The good news is that modern psychologists, therapists, and thought leaders suggest many ways to trick our evolutionary mechanisms to keep our brains from holding us back. As Mel Robbins says, “You can out-trick your brain in furtherance of higher goals.”  Her simple 5 Second Rule collapses a litany of psychological principles and by-passes our built-in processes that keep us in the mode of inaction, procrastination, and avoidance.

Learn more in these Lifehack Summit Interviews: Mel Robbins, Rick Hanson

8. Seek out discomfort on a daily basis

The most productive, successful people actively seek out a feeling of discomfort every day.  Lewis Howes describes applying this principle to everything he does – from his intense workouts, to his award-winning podcast, to writing his next bestseller.  If it doesn’t feel slightly outside his comfort zone, then he knows he isn’t pushing himself hard enough. As he puts it, “the only way for us to grow is to constantly step into things we’ve never done.”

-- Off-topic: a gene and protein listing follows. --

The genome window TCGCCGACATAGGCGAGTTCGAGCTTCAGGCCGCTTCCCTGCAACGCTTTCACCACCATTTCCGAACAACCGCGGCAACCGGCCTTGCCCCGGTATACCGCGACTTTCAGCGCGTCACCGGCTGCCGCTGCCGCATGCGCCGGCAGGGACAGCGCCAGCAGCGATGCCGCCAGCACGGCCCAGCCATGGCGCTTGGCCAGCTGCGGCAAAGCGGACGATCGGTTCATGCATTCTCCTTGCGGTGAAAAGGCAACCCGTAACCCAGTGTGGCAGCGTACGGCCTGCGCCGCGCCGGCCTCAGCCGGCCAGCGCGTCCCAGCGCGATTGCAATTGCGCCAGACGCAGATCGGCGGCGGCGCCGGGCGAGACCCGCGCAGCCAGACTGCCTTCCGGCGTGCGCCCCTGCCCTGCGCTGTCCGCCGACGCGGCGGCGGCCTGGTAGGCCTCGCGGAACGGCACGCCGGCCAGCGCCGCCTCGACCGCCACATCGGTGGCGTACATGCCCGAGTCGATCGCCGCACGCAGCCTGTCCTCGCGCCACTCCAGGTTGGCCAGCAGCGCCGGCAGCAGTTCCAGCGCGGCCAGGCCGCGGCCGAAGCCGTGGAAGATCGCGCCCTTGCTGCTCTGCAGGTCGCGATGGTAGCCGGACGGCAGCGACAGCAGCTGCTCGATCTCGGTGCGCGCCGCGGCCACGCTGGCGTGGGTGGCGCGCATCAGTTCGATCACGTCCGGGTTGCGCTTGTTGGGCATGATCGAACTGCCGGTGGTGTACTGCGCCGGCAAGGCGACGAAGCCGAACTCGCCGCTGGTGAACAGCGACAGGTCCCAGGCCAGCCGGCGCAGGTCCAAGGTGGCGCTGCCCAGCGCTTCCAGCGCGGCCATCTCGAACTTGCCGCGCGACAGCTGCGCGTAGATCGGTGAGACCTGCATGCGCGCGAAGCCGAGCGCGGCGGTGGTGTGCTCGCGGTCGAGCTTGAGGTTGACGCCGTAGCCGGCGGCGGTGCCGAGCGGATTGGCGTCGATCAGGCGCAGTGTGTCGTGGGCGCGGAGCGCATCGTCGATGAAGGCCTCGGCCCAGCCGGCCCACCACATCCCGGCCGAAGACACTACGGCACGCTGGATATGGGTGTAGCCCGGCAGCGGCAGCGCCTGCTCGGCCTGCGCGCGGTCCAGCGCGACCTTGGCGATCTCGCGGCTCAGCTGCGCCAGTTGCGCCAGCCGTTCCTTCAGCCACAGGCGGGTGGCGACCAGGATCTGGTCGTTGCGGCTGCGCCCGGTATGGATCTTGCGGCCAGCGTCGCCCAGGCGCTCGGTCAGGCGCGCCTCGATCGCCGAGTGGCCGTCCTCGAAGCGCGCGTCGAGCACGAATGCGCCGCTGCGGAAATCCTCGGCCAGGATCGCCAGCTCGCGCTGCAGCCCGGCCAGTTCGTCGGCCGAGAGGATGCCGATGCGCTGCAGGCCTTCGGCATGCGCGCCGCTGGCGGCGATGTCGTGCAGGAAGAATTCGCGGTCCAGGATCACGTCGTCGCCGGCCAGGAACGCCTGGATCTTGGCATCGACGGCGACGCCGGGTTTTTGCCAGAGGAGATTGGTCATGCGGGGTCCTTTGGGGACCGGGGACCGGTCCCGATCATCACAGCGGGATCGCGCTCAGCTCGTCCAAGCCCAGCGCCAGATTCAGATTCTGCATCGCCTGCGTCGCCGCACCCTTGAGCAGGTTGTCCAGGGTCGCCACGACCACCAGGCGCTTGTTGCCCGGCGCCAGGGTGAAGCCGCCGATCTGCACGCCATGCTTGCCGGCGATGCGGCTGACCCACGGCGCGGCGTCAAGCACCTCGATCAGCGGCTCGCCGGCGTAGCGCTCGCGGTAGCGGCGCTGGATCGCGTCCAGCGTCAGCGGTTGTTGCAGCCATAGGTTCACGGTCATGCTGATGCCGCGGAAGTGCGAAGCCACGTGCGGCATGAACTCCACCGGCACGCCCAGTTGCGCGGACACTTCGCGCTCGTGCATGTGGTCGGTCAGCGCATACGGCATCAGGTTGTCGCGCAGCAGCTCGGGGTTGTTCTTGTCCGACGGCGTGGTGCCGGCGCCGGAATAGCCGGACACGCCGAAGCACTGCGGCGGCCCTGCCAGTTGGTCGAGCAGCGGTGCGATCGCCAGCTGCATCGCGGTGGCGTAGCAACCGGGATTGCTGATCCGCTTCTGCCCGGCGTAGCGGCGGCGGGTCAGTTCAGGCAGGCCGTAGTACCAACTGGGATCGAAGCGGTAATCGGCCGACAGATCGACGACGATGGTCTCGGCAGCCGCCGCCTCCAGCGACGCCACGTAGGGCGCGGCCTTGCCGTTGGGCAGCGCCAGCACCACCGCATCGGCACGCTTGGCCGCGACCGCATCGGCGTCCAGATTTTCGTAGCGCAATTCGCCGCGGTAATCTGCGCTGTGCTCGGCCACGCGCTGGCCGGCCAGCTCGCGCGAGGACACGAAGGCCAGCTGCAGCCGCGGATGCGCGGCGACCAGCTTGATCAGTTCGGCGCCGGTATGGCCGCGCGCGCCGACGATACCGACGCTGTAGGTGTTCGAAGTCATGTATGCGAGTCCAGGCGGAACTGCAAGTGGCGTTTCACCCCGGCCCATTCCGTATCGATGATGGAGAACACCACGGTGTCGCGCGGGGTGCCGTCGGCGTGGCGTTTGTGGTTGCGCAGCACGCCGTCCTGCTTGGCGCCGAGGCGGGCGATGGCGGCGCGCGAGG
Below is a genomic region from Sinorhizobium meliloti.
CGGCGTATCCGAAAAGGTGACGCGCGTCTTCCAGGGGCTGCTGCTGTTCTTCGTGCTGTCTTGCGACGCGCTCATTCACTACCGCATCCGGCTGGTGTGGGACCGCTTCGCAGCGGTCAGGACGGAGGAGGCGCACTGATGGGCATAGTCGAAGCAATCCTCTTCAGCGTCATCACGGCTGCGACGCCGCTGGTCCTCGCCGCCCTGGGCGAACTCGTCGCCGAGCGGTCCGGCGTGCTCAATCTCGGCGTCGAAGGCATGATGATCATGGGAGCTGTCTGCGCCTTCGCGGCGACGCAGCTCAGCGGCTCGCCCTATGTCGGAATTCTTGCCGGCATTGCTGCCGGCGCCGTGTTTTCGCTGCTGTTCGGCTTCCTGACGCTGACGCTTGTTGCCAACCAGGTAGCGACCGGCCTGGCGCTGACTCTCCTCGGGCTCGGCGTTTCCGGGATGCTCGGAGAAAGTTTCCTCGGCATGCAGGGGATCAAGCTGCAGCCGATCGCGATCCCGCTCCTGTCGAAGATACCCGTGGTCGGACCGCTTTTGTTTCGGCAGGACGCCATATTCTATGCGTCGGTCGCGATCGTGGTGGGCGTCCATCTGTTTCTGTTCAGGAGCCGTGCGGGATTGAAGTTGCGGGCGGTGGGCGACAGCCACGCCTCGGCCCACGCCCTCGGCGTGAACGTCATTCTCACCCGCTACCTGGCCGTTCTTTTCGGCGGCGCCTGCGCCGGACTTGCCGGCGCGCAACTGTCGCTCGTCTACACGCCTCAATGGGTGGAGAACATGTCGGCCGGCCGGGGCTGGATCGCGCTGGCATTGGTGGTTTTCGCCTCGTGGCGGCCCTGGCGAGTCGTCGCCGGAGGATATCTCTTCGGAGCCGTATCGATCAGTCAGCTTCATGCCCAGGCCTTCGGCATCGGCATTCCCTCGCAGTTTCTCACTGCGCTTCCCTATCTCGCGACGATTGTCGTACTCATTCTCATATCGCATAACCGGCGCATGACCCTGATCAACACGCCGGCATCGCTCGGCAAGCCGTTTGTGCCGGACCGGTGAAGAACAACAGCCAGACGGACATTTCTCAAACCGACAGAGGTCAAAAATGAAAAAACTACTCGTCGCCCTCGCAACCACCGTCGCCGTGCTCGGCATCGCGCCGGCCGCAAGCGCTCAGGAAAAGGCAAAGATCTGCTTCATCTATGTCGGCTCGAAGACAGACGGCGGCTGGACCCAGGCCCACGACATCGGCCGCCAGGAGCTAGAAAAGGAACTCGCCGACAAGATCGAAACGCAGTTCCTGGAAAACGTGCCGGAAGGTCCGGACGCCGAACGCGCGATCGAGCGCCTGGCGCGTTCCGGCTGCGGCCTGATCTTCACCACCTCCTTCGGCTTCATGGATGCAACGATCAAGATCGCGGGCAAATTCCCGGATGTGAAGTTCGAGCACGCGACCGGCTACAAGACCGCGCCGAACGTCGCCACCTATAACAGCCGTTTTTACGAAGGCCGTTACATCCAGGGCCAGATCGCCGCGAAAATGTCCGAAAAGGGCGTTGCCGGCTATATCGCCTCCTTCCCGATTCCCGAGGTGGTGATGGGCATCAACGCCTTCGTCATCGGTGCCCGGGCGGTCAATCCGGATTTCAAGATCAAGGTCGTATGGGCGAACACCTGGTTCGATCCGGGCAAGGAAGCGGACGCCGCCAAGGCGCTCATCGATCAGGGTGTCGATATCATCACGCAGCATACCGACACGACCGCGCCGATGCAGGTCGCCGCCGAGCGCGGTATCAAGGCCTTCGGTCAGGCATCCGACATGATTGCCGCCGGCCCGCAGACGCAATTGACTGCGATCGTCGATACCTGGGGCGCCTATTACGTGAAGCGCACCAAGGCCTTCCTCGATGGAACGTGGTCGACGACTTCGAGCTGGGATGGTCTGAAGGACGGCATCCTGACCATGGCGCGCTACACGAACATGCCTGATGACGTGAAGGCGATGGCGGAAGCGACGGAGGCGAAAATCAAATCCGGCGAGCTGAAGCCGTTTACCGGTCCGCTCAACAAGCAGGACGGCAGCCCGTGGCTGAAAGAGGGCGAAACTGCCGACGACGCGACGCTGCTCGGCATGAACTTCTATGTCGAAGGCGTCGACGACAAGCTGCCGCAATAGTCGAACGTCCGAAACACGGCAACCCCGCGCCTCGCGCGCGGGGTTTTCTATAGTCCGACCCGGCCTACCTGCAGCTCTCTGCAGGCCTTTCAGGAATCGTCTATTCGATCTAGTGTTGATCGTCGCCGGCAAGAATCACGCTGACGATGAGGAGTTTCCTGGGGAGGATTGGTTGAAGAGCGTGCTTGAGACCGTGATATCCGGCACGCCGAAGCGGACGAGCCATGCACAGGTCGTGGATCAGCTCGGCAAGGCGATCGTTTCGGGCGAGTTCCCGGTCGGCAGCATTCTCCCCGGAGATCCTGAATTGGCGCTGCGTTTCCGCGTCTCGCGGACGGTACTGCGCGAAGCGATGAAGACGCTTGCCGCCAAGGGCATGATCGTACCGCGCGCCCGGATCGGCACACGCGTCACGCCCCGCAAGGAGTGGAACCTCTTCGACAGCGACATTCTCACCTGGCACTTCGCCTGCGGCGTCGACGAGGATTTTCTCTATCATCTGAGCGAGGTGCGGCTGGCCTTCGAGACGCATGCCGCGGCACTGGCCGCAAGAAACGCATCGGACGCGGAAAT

“The only way for us to grow is to constantly step into things we’ve never done.” – Lewis Howes

Charlie Hoehn, the TEDx speaker and marketing guru behind many bestselling books, describes how he does improv comedy to “become better at failing” and continually push himself out of his comfort zone.  Being better at dealing with failure makes him more confident and willing to make bold leaps forward.

Learn more in these Lifehack Summit Interviews: Lewis Howes, Charlie Hoehn

9. Defend your creative time viciously

Time has an odd way of disappearing – fast! The most productive people actively find ways to defend big blocks of time where they can really dive into creative work.  Amy Porterfield, the online marketing guru, blocks her “Tiger Time” on her calendar.  She’s so committed to this time that she’ll fight for it no matter what distractions are thrown at her – including a party happening right downstairs.